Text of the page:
Judge Sergiy Agafonov said Vadim Shishimarin, carrying out a "criminal order" by a soldier of higher rank, had fired several shots at the victim's head from an automatic weapon in northeast Ukraine.

The 21-year-old has told the court he was pressured into an act for which he was
The 21-year-old has told the court he was pressured into an act for which he was "truly sorry" and asked the victim's widow, Kateryna Shelipova, to forgive him. (AFP)

A court in Kiev has sentenced a 21-year-old Russian soldier to life in prison for killing a Ukrainian civilian, sealing the first guilty conviction for what Ukrainian authorities describe as “war crimes” by Moscow's forces.

"The court has found that (Vadim) Shishimarin is guilty and sentences him to life imprisonment," judge Sergiy Agafonov said on Monday.

Shishimarin, a Russian sergeant from Siberia, has admitted in court to killing 62-year-old Oleksandr Shelipov in north-east Ukraine's Chupakhivka village on February 28, four days after Russia attacked its neighbour.

He was also found guilty of premeditated murder. "The murder was committed with direct intent," judge Agafonov said. "Shishimarin violated the laws and customs of war."

Shishimarin, wearing a blue and grey hooded sweatshirt, watched proceedings silently from a reinforced glass box in the courtroom and showed no emotion as the verdict was read out.

For much of the time, he stood with head bowed as he listened to a translator who stood with two guards outside the reinforced glass box.

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Verdict to be challenged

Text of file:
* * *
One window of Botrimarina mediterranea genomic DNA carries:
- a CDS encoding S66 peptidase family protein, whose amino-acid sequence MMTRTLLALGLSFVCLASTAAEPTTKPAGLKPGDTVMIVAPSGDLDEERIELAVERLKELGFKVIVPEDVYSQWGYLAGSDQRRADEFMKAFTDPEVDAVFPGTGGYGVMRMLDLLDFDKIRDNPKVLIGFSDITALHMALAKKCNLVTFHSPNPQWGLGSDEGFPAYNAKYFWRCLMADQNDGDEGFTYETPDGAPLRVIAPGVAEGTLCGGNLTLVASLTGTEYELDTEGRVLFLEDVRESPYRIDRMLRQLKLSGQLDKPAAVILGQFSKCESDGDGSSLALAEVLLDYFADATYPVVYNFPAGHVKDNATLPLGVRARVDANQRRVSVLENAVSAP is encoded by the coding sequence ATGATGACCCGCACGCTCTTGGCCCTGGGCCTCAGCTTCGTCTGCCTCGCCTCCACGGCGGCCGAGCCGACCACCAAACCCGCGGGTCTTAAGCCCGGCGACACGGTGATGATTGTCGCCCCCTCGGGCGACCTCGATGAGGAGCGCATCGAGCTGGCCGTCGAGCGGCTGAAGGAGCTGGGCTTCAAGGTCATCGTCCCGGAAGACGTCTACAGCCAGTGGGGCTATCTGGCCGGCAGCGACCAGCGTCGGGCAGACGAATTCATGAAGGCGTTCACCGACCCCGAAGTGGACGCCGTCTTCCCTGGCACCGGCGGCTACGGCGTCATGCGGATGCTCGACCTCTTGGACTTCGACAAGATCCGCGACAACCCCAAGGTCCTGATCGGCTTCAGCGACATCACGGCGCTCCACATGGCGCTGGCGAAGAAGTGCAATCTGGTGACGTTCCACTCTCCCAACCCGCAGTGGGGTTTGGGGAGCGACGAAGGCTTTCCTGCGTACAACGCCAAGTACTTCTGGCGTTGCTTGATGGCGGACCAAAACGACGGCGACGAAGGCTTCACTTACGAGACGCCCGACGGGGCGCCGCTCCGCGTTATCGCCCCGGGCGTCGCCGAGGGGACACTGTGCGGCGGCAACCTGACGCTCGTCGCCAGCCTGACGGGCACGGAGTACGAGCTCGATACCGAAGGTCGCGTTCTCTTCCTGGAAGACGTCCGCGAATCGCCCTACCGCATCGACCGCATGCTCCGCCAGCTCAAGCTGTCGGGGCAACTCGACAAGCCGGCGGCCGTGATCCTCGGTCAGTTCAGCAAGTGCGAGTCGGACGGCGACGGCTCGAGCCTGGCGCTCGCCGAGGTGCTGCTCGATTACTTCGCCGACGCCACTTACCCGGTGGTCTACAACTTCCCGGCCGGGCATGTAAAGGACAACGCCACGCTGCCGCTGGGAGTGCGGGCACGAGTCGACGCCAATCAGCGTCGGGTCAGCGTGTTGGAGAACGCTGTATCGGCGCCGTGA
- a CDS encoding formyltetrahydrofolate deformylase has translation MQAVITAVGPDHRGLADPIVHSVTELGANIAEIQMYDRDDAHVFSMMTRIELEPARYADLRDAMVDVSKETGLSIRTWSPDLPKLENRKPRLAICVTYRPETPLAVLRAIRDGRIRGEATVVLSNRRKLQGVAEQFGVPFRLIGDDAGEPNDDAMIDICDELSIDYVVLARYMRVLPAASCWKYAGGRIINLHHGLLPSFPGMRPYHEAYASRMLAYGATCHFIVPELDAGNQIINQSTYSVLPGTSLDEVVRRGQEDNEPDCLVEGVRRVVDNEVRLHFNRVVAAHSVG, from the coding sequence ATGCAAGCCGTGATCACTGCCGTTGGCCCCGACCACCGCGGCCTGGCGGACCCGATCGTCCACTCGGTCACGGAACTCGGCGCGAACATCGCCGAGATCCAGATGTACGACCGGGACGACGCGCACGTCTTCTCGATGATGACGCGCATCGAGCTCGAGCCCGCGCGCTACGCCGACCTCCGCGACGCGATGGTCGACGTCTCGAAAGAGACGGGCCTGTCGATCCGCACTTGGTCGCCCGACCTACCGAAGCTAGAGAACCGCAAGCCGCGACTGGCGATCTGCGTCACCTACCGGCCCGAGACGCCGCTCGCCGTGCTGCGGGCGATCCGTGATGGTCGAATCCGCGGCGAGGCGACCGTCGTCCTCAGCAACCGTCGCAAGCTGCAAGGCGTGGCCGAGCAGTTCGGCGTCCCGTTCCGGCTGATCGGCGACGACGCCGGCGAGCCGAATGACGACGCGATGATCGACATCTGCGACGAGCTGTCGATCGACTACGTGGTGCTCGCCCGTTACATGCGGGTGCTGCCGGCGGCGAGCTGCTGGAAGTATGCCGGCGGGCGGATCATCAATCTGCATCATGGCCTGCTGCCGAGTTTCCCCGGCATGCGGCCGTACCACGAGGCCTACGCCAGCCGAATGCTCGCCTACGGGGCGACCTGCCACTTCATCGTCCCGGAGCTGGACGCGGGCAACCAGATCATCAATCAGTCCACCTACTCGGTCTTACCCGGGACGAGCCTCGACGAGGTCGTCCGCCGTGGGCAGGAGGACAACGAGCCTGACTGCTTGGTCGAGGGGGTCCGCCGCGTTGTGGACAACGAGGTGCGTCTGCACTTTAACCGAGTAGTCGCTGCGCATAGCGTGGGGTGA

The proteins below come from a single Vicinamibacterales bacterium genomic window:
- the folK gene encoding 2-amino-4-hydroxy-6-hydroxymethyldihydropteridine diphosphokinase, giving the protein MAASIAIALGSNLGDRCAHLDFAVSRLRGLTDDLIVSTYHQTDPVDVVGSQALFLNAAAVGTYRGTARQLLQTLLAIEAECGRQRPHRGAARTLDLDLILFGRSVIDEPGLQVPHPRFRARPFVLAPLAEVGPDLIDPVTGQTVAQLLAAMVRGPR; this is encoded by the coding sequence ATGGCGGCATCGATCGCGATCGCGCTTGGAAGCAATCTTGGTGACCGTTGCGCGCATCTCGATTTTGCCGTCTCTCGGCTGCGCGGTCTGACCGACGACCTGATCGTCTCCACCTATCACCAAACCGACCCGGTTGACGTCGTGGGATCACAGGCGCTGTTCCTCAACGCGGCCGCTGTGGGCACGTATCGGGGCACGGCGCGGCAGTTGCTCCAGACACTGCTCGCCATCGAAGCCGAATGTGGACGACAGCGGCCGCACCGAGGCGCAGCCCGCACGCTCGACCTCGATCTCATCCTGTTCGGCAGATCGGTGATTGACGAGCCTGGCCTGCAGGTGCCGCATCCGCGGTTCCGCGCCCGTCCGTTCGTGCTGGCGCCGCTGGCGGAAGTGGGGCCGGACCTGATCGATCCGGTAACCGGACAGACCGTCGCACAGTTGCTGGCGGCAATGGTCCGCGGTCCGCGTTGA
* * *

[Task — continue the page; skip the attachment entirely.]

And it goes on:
His lawyer said Shishimarin intended to appeal the verdict. "This is the most severe sentence and any level-headed person would challenge it," the lawyer, Viktor Ovsyannikov, said.

"I will ask for the cancellation of the court's verdict," Ovsyannikov added. He said that "you can feel societal pressure" on the decision of the court.

The shaven-headed soldier has testified that he shot the man after being ordered to do so. Shishimarin has apologised and asked Shelipov's widow for forgiveness.

"I was nervous about what was going on. I didn't want to kill," he said from the glass defence box, as the trial concluded Friday.

The trial in Kiev comes as international institutions conduct their own investigations into alleged abuses that have turned cities like Bucha and Mariupol into watchwords for destruction.

The trial has huge symbolic significance for Ukraine, which has accused Russia of atrocities and brutality against civilians during Moscow's offensive and said it has identified more than 10,000 possible "war crimes".

Russia has denied targeting civilians or involvement in what Ukraine and Western leaders describe as "war crimes".

The Kremlin said before the sentencing that while it was "concerned" over Shishimarin's fate, it was unable provide on-the-ground assistance because there is no Russian diplomatic presence in Ukraine.

"That doesn't mean we won't try through other channels. The fate of every Russian citizen is of paramount importance to us," Kremlin spokesperson Dmitry Peskov told reporters.

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Source: TRTWorld and agencies